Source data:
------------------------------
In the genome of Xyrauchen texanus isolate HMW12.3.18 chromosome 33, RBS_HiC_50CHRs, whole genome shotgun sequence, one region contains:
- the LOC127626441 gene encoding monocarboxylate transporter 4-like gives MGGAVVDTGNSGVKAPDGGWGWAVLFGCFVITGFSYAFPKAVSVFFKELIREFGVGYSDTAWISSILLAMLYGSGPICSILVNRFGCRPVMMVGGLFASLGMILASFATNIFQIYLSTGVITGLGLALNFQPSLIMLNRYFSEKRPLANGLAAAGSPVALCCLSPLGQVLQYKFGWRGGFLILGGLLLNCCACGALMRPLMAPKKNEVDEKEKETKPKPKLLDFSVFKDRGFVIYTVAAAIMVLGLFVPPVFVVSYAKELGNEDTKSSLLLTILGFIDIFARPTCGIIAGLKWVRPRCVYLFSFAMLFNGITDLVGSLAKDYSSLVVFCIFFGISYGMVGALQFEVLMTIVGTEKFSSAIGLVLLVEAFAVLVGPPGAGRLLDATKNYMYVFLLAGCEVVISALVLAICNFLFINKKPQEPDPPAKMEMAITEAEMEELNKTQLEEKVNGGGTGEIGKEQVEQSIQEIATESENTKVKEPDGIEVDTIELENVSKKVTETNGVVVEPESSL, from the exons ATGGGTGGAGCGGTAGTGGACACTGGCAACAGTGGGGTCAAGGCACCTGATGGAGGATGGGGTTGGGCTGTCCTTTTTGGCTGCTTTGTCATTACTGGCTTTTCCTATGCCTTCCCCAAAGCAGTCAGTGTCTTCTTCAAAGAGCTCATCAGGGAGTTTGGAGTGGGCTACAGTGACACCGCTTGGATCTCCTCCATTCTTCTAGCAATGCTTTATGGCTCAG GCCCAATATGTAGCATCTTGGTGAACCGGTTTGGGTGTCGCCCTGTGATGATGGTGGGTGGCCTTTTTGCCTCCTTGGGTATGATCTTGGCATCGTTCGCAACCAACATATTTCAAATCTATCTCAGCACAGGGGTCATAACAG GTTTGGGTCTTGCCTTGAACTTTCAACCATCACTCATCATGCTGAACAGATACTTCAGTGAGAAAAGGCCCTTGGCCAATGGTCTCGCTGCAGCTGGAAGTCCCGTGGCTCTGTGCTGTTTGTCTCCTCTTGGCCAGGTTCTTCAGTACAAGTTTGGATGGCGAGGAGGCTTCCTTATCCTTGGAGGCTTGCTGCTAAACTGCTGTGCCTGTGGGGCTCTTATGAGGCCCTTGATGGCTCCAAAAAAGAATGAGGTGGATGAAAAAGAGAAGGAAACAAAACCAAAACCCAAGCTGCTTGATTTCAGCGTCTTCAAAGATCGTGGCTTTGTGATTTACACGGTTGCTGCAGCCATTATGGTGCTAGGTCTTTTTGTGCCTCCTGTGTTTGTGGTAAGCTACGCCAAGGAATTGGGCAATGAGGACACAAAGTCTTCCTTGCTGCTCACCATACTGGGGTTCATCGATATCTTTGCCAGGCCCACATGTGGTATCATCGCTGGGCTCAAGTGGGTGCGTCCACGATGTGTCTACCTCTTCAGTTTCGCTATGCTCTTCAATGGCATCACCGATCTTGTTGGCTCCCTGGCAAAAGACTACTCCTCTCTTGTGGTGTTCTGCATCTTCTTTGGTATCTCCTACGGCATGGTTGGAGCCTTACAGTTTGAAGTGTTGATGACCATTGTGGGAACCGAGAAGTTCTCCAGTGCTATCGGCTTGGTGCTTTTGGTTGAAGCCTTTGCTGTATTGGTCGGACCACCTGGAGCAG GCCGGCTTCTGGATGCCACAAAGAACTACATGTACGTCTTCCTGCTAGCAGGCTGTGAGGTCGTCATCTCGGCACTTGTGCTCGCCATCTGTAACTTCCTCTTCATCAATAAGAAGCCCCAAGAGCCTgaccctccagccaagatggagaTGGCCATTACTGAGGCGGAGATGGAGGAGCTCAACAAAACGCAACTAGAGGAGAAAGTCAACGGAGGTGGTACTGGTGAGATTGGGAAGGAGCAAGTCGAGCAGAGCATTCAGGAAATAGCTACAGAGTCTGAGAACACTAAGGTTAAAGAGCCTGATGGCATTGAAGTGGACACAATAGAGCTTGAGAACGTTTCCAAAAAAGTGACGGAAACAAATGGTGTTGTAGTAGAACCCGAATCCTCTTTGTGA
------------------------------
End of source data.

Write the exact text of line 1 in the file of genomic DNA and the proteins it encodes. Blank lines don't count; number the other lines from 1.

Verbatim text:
In the genome of Xyrauchen texanus isolate HMW12.3.18 chromosome 33, RBS_HiC_50CHRs, whole genome shotgun sequence, one region contains: